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Japan lands a spacecraft on the moon

Source: Japan Aerospace Exploration Agency
Source: Japan Aerospace Exploration Agency

On Jan. 19, the Japan Aerospace Exploration Agency (JAXA) successfully landed two lunar rovers, LEV-1 and LEV-2, on the moon with the Smart Lander for Investigating Moon (SLIM) lander. This made Japan the fifth country—preceded by the US, Soviet Union, China, and India—to successfully land a spacecraft on the moon.

The SLIM lander is touted for its precise landing system, which achieved an accuracy of a mere 100 meters. This is a significant improvement compared to lunar landers from other countries, which achieve accuracies in the kilometers.

While the SLIM landed successfully, JAXA reported that the solar cells were unable to generate electricity to charge its batteries. The SLIM eventually reached a battery level of twelve percent, causing the power system to shut down to prevent an over discharge. JAXA claims that the solar cells are facing west, so if the sun were to shine on the moon from the west, there may be a possibility that the SLIM will recharge its batteries.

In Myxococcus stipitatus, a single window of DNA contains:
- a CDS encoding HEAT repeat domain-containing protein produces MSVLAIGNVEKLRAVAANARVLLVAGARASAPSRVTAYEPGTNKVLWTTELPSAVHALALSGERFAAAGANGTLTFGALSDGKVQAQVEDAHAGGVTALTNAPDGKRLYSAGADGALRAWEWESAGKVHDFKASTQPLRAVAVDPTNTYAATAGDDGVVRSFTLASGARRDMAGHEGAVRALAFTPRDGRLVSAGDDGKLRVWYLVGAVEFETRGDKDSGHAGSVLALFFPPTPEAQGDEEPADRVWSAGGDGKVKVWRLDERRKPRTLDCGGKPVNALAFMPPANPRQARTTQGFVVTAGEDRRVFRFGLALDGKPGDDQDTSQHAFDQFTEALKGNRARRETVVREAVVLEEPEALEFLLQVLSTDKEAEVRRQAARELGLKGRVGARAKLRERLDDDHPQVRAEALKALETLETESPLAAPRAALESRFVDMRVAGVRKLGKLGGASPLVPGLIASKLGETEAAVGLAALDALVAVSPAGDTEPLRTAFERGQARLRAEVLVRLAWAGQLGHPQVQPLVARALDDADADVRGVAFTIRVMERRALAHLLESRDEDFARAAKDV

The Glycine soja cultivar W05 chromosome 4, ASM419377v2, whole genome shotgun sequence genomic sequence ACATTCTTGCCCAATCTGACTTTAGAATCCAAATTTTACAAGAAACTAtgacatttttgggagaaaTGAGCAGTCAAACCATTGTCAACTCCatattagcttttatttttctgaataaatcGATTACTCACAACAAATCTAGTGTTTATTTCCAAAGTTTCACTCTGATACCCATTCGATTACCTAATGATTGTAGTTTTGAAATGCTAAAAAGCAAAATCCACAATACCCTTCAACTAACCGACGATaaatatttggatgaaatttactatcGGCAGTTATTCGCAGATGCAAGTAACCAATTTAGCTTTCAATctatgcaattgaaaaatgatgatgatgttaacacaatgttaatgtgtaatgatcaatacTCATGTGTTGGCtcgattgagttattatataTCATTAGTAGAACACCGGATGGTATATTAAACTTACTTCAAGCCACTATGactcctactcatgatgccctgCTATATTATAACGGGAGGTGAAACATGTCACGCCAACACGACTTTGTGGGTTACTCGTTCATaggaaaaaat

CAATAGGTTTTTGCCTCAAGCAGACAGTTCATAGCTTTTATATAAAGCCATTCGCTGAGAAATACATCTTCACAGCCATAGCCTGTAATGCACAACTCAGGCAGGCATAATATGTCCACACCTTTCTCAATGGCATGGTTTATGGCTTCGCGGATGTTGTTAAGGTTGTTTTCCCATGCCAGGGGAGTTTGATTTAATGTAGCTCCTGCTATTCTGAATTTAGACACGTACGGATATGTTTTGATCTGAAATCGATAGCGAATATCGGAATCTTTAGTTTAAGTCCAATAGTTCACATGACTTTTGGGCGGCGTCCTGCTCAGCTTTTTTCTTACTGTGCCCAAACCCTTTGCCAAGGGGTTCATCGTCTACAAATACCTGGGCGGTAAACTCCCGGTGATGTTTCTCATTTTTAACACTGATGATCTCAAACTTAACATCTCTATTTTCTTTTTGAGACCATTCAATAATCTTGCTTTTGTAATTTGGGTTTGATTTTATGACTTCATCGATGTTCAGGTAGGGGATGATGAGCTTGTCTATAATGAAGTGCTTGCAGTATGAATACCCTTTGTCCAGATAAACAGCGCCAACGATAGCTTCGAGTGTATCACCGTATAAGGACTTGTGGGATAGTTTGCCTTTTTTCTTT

JAXA was able to retrieve the images the SLIM took before it shut down. They plan on analyzing and releasing the data to the public in the near future.

“Although it is disappointing that the SLIM shut down not long after landing, it is exciting to see more progress being made to explore the moon,” Ian Park (12), aspiring aerospace engineer, said. “I hope that future lunar missions can adopt SLIM’s new technology to better explore the moon.”

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Andrew Shin
Andrew Shin, Reporter
Andrew is a senior reporter for Tiger Times Online. He enjoys cycling, watching anime, and listening to some ? jazz ? in his off-time. Feel free to approach him with anime recommendations!

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